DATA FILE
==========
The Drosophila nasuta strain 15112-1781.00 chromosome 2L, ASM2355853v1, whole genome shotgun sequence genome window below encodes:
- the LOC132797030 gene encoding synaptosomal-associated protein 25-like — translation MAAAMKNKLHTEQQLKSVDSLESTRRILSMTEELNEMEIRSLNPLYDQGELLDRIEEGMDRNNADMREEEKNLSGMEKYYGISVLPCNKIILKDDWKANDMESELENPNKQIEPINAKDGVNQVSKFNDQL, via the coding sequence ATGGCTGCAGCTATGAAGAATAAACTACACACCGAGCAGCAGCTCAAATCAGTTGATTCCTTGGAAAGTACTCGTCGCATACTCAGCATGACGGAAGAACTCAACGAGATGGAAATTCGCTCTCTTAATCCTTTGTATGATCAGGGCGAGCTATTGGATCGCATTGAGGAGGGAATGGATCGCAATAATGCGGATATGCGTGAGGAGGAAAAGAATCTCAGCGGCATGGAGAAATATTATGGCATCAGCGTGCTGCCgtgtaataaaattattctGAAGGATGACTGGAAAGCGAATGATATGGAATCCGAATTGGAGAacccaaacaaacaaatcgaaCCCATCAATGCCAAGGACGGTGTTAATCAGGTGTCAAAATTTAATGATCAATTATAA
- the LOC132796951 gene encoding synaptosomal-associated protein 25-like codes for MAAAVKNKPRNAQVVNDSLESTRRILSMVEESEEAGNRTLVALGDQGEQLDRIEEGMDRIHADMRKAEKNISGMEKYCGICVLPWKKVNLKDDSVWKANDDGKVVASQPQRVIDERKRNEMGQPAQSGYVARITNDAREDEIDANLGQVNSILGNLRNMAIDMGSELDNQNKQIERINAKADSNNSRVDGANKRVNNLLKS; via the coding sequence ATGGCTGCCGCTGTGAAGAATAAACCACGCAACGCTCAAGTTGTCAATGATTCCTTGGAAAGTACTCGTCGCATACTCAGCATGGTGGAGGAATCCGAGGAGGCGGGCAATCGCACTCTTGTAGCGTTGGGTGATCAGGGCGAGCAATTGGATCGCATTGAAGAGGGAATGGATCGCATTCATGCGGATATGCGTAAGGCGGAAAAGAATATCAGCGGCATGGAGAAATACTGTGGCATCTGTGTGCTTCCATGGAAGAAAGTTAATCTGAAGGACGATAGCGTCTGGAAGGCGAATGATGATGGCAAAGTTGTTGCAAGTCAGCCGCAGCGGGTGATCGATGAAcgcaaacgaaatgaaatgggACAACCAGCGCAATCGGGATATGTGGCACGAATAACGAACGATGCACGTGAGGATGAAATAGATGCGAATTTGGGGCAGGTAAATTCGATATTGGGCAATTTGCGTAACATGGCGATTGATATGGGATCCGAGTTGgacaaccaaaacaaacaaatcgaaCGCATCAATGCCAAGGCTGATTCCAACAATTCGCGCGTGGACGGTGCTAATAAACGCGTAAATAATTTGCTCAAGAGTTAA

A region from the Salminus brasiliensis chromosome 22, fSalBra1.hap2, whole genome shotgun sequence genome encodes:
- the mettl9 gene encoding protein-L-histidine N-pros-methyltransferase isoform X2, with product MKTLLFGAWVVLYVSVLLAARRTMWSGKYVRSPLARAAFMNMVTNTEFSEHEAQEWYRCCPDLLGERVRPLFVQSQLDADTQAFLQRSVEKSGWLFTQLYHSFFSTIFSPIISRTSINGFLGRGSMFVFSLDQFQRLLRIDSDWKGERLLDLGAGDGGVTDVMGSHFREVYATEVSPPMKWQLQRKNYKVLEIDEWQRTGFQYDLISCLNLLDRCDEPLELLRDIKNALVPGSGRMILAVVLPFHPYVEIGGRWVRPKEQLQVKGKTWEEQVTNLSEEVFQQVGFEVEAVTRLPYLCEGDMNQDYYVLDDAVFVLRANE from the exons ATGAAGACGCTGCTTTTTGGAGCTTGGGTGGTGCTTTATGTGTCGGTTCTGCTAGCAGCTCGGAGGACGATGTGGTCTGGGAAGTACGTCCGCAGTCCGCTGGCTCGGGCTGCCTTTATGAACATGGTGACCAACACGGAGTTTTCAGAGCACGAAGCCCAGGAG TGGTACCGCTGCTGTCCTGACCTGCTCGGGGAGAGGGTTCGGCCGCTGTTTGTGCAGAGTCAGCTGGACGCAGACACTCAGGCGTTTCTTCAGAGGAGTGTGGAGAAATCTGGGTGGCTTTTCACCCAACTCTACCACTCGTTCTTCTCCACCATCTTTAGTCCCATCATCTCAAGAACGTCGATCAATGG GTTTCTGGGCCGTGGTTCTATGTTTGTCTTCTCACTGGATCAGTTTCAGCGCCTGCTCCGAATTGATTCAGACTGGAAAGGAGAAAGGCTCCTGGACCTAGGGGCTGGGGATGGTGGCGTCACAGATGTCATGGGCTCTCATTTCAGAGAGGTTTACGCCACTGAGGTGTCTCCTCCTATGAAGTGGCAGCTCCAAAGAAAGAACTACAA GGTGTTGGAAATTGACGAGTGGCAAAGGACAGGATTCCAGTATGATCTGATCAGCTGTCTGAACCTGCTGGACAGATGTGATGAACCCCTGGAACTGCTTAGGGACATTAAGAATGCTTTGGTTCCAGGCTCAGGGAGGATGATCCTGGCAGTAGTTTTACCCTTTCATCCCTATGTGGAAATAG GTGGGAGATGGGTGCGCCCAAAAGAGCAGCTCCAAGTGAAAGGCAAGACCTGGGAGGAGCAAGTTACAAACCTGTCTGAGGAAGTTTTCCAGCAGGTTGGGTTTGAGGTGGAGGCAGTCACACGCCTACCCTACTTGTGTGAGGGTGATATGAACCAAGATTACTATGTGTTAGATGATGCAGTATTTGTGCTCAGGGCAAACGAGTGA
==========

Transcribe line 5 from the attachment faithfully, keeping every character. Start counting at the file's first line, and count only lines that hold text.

- the mettl9 gene encoding protein-L-histidine N-pros-methyltransferase isoform X2, with product MKTLLFGAWVVLYVSVLLAARRTMWSGKYVRSPLARAAFMNMVTNTEFSEHEAQEWYRCCPDLLGERVRPLFVQSQLDADTQAFLQRSVEKSGWLFTQLYHSFFSTIFSPIISRTSINGFLGRGSMFVFSLDQFQRLLRIDSDWKGERLLDLGAGDGGVTDVMGSHFREVYATEVSPPMKWQLQRKNYKVLEIDEWQRTGFQYDLISCLNLLDRCDEPLELLRDIKNALVPGSGRMILAVVLPFHPYVEIGGRWVRPKEQLQVKGKTWEEQVTNLSEEVFQQVGFEVEAVTRLPYLCEGDMNQDYYVLDDAVFVLRANE from the exons ATGAAGACGCTGCTTTTTGGAGCTTGGGTGGTGCTTTATGTGTCGGTTCTGCTAGCAGCTCGGAGGACGATGTGGTCTGGGAAGTACGTCCGCAGTCCGCTGGCTCGGGCTGCCTTTATGAACATGGTGACCAACACGGAGTTTTCAGAGCACGAAGCCCAGGAG TGGTACCGCTGCTGTCCTGACCTGCTCGGGGAGAGGGTTCGGCCGCTGTTTGTGCAGAGTCAGCTGGACGCAGACACTCAGGCGTTTCTTCAGAGGAGTGTGGAGAAATCTGGGTGGCTTTTCACCCAACTCTACCACTCGTTCTTCTCCACCATCTTTAGTCCCATCATCTCAAGAACGTCGATCAATGG GTTTCTGGGCCGTGGTTCTATGTTTGTCTTCTCACTGGATCAGTTTCAGCGCCTGCTCCGAATTGATTCAGACTGGAAAGGAGAAAGGCTCCTGGACCTAGGGGCTGGGGATGGTGGCGTCACAGATGTCATGGGCTCTCATTTCAGAGAGGTTTACGCCACTGAGGTGTCTCCTCCTATGAAGTGGCAGCTCCAAAGAAAGAACTACAA GGTGTTGGAAATTGACGAGTGGCAAAGGACAGGATTCCAGTATGATCTGATCAGCTGTCTGAACCTGCTGGACAGATGTGATGAACCCCTGGAACTGCTTAGGGACATTAAGAATGCTTTGGTTCCAGGCTCAGGGAGGATGATCCTGGCAGTAGTTTTACCCTTTCATCCCTATGTGGAAATAG GTGGGAGATGGGTGCGCCCAAAAGAGCAGCTCCAAGTGAAAGGCAAGACCTGGGAGGAGCAAGTTACAAACCTGTCTGAGGAAGTTTTCCAGCAGGTTGGGTTTGAGGTGGAGGCAGTCACACGCCTACCCTACTTGTGTGAGGGTGATATGAACCAAGATTACTATGTGTTAGATGATGCAGTATTTGTGCTCAGGGCAAACGAGTGA